The Division I state championship game didn’t end up being the high-scoring contest that some anticipated when the Pickerington Central football team was matched up with Cincinnati Elder.

The slower pace of the game and the adjustments the Tigers made when it was clear early on that they might have trouble running the ball were among the factors that helped them to a 21-14 victory and the state title Dec. 6 at Tom Benson Hall of Fame Stadium in Canton.

Here are five things we learned in the Division I state final:

1. Winning two state titles in three seasons in the big-school division is no small feat for central Ohio.

Remember when it was rare for central Ohio teams to win the championship in the state’s largest division?

Just as Hilliard Davidson did when it won titles in 2006 and ’09, the Tigers are doing their part to prove that some of the state’s most powerful programs reside not just in northeast or southwest Ohio but in the Columbus area.

Since 2010, Lakewood St. Edward has won four state titles and Cincinnati Moeller has won two, but Central has captured titles in 2017 and this season and was state runner-up in 2011 in addition to making state semifinal appearances in 2016 and ’18.

2. Demeatric Crenshaw continues to show he can play at the next level.

The Tigers long have been a run-first offense that mixes in passing plays, which isn’t necessarily a formula for having quarterbacks with gaudy passing numbers.

Crenshaw created one of the defining moments of this year’s state title win when he escaped three sack attempts on the same play to complete a fourth-down pass and extend what would become a touchdown-tying drive.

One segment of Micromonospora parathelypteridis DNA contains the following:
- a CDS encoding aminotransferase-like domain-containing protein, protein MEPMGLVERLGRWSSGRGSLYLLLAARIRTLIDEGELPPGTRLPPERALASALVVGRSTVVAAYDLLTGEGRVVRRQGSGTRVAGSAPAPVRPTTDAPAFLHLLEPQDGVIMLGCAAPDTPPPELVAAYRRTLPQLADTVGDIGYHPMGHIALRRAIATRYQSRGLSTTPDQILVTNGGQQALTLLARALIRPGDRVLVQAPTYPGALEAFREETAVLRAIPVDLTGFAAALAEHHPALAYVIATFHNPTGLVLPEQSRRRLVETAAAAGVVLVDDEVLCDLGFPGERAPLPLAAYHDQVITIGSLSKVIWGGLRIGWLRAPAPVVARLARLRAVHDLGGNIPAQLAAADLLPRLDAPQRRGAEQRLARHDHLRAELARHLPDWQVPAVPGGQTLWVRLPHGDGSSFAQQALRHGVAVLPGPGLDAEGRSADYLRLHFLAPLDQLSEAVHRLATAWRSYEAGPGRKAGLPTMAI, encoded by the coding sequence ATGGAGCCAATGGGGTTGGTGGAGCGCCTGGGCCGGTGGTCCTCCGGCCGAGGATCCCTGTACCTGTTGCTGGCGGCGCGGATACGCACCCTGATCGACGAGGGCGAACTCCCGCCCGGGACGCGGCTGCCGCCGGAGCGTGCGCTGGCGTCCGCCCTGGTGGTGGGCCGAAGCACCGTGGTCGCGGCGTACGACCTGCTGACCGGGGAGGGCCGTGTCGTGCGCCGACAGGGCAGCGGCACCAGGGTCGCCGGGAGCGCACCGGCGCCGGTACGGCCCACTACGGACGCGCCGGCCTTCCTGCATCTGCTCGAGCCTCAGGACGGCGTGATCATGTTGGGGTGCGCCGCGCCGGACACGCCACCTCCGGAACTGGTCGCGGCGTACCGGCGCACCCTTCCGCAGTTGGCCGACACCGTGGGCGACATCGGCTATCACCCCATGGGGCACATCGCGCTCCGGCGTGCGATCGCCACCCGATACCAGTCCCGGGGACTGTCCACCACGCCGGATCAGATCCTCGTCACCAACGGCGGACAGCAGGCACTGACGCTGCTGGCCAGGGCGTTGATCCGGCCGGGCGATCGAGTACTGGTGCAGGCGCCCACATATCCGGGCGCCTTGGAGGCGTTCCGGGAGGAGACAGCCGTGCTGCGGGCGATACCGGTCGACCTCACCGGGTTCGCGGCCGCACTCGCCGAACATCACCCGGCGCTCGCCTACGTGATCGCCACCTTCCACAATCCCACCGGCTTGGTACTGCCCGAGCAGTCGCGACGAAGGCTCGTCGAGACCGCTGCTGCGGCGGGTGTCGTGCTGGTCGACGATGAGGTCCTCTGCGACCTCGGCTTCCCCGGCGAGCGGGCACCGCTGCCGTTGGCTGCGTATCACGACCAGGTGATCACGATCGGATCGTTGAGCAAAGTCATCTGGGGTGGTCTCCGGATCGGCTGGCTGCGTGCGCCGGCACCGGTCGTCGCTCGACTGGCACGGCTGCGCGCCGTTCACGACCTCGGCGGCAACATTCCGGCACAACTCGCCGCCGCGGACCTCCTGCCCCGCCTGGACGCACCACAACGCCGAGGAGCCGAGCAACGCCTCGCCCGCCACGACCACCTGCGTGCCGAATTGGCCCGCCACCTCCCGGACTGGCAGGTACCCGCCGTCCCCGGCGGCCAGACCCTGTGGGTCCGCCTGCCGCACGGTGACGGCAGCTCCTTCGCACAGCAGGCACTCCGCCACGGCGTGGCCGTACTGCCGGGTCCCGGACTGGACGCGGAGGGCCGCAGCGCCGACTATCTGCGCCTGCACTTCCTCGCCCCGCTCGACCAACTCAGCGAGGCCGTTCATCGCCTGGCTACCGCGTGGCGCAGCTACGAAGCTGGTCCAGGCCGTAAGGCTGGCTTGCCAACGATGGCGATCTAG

At 6-foot-2 and 210 pounds, Crenshaw has the physical strength to handle college defenses and has shown that he can make plays, as well as the right decisions, under pressure.

3. Lorenzo Styles Jr. took advantage of a chance to shine.

During Central’s run to the 2017 state title, it increasingly found ways to get the ball to its best all-around athlete, current Michigan State safety Xavier Henderson.

This year’s version was junior Lorenzo Styles Jr., a Notre Dame commit who became a bigger part of the running game late in the season and then scored the game-winning touchdown against Elder when he got open over the middle and sprinted past the defense for a 49-yard touchdown reception.

4. Central limited the abilities of Elder’s playmakers.

One of the Panthers’ biggest weapons all season was senior tight end Joe Royer, a 6-5, 215-pounder who is headed to Ohio State and entered the state final with 51 receptions for 914 yards and 10 touchdowns.

Elder quarterback Matthew Luebbe was effective in the short passing game but connected with Royer just one time for 21 yards. The Tigers held Luebbe to 111 yards passing.

5. Central had an answer for Elder’s strong second-half start.

After the Panthers opened the second half with a 10-play, 78-yard touchdown drive to take a 14-7 lead, Central responded with an 18-play, 73-yard possession that included being successful on two fourth-down plays.

Elder was forced to punt on its next drive and on its final possession, Luebbe threw what would have been a first-down completion to Drew Ramsey, but he was unable to get a foot down inbounds as the Tigers sealed the victory and a 14-1 season.